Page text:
That wasn’t the actual headline of our new effectiveness study The Bottom Line, but it‘s a good alternative.
Three years ago, we launched the biggest ever effectiveness project for news brands (Planning for Profit) to demonstrate that news brands in all their forms and across all formats and platforms are somewhere that brands should be.
The work was based on one key principle – if brands optimise the proportion of news brands of their total campaign budget, they will significantly improve returns to the bottom line, the profit that comes from your total advertising campaign.
We uncovered that there was widespread under-investment in news brands, and this was having negative results for brands, who were missing out on £3 billion pounds of potential profit.
There are of course a myriad of different ways to build a media plan, and many different options for which channels to use, but news brands were not being given due consideration and the opportunity to prove their effectiveness.
We know from other work we have carried out that news brands are exactly the place where brands should be advertising.
They provide trusted, quality journalism, that people have always valued, but even more so since the pandemic (our World Without News study launched last autumn revealed that 66% of people value journalism more since the pandemic).
And that trusted environment has a significant benefit for advertisers.
Advertising in news brands has a greater impact because people spend longer with them, and they have a higher propensity to look at, and dwell on, the ads. And neuroscience shows that advertising in news brands is much more likely to be committed to long-term memory, which is proven to link to sales.
So, with the weight of evidence in favour of news brands, we threw down the gauntlet to advertisers, challenging them to reconsider news brands and to give them a more optimal share of investment. Of course, some were getting it right and we applaud them for it. But more needed to be done.
There’s been a lot of water under the bridge since then – not least a global pandemic. We wanted to find out whether the challenge had been accepted. Or indeed if the pandemic had wreaked even more havoc.
Since our original work and prior to the pandemic, investment in news brands was returning to growth with over £1bn in revenue in 2019 and three-quarters of consecutive growth according to AA/WARC figures.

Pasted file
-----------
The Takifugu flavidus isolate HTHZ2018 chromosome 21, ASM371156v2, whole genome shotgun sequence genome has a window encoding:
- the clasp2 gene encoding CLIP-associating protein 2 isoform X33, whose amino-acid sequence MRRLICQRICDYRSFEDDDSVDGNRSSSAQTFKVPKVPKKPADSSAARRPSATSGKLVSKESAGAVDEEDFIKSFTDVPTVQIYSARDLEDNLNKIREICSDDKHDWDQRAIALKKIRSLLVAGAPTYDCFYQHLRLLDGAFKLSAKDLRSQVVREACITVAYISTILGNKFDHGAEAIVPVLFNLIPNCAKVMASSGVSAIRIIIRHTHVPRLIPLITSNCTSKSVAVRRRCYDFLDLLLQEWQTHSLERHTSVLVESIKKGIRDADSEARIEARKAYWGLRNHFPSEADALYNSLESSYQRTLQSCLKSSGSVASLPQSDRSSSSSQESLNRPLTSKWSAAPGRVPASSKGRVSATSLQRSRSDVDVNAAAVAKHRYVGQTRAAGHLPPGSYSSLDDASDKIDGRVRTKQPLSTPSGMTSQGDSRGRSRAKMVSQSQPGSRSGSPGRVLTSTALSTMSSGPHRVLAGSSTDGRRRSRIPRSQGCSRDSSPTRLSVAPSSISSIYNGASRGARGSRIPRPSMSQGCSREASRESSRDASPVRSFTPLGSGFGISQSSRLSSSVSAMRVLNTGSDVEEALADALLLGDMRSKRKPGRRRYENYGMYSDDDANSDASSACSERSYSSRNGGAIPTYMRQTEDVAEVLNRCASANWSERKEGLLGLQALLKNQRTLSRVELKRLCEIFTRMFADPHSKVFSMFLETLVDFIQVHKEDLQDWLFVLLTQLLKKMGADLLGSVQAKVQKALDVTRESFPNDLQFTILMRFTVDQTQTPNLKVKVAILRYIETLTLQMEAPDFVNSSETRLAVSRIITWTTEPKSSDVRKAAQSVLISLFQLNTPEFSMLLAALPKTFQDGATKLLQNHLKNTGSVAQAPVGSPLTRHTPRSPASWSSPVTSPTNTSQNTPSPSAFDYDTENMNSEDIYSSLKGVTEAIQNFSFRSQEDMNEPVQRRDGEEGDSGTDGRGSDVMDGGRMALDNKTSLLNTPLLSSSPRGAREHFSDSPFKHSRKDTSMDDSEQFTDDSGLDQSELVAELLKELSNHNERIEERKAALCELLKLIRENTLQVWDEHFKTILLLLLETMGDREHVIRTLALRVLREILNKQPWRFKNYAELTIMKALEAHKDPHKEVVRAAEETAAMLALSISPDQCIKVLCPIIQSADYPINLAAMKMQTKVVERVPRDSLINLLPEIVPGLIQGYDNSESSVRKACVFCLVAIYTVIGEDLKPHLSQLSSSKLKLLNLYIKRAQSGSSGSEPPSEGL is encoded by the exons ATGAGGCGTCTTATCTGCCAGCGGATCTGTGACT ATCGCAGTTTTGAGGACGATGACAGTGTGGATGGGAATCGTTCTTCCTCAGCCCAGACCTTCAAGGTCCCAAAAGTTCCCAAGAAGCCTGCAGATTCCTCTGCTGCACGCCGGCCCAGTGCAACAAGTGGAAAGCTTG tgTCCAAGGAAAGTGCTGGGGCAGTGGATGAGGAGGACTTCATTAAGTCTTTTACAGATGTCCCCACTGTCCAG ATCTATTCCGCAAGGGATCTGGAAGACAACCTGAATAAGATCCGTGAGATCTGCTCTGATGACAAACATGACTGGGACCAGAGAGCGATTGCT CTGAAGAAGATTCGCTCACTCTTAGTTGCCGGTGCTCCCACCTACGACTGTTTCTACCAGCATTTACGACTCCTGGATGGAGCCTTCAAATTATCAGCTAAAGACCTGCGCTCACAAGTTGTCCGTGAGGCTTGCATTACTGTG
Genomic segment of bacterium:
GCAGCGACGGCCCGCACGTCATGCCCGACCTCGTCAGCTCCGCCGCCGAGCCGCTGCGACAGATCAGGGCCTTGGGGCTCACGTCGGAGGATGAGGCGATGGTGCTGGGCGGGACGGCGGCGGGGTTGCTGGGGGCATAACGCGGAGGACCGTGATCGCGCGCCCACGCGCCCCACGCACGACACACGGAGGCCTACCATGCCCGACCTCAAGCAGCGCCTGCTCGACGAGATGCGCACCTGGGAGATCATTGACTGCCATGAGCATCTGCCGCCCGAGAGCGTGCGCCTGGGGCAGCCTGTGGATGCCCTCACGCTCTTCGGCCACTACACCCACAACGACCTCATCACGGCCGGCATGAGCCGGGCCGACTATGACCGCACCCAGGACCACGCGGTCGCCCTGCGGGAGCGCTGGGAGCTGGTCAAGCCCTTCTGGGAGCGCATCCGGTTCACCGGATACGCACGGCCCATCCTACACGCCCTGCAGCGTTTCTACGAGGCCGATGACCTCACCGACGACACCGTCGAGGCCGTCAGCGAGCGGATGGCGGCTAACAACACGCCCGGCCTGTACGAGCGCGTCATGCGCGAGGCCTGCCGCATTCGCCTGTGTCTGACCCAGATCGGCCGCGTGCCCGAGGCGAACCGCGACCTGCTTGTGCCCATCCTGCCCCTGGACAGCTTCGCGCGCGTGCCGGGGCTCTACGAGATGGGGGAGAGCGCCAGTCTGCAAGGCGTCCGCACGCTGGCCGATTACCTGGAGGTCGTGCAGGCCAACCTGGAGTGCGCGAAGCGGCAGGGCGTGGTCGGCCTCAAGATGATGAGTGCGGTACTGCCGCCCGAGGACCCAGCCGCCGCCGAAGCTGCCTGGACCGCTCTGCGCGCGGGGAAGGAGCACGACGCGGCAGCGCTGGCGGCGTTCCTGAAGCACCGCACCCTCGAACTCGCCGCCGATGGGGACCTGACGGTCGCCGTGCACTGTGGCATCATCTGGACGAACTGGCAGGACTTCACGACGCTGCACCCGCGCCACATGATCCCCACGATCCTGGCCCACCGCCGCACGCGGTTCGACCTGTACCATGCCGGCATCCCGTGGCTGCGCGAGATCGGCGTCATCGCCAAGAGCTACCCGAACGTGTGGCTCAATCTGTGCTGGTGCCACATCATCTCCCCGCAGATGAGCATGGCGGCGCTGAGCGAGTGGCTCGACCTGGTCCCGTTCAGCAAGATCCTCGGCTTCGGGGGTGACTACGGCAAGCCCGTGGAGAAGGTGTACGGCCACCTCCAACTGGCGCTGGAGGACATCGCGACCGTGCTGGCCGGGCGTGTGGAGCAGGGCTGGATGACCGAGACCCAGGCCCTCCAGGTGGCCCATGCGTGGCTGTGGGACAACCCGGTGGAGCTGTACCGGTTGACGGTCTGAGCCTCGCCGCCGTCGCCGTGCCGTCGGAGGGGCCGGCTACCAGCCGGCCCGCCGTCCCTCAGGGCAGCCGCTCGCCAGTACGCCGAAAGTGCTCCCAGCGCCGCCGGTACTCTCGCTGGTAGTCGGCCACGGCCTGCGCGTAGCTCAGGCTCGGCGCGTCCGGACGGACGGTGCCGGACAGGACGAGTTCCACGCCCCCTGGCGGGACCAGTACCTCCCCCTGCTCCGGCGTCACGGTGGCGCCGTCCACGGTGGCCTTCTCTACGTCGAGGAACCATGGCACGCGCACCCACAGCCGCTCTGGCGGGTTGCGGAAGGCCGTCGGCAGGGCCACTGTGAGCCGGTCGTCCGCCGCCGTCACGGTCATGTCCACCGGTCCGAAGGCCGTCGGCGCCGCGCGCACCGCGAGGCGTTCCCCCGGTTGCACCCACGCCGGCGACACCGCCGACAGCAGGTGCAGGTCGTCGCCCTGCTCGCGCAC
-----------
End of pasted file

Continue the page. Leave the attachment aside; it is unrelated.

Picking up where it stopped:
Had the increased investment translated into profit?
With bated breath, we revisited the study, adding on three more years of data. We now have a decade of effectiveness data, and a meta-analysis of 1,012 separate econometric models, including during the worst of the pandemic.
We found that the investment was bearing fruit. Across 2018 and 2019, there was a rise in profits from advertising as advertisers invested more in news brands. The profit gap had gone from £3bn to just over £2.6bn. Now clearly the pandemic affected all media, and so there was a bit of a setback. However, by the end of 2020, the profit gap was just over £2.7bn, a 10% improvement, or a total of £268m worth of additional profit.
And the future is bright, with profit from news brand investment forecast to rise by up to £1bn by 2025.
We know from the most recent AA/WARC figures that spend is returning as recovery from the pandemic continues. National news brands are forecast to grow by 7.6% this year with digital up by over 13%. So, we’ve taken the performance over the last three years and forecast forward. Even allowing for the pandemic, there is the potential for rising profit – and that missing £3bn could be as low as £2.1bn by 2025. That’s an additional £1bn in profit.
So, as we emerge from the challenges of the pandemic, we’re dusting off that gauntlet and giving advertisers and agencies a fresh challenge to give news brands the opportunity to prove they can deliver returns to the bottom line.
Director of Research and Insight, Newsworks
About: Newsworks is the marketing body for the UK’s national news publishers. We champion the importance of a free press and lead collaboration across the industry to support the future for trusted journalism. Why? Because for readers. For society. For brands. Journalism matters. More now than ever.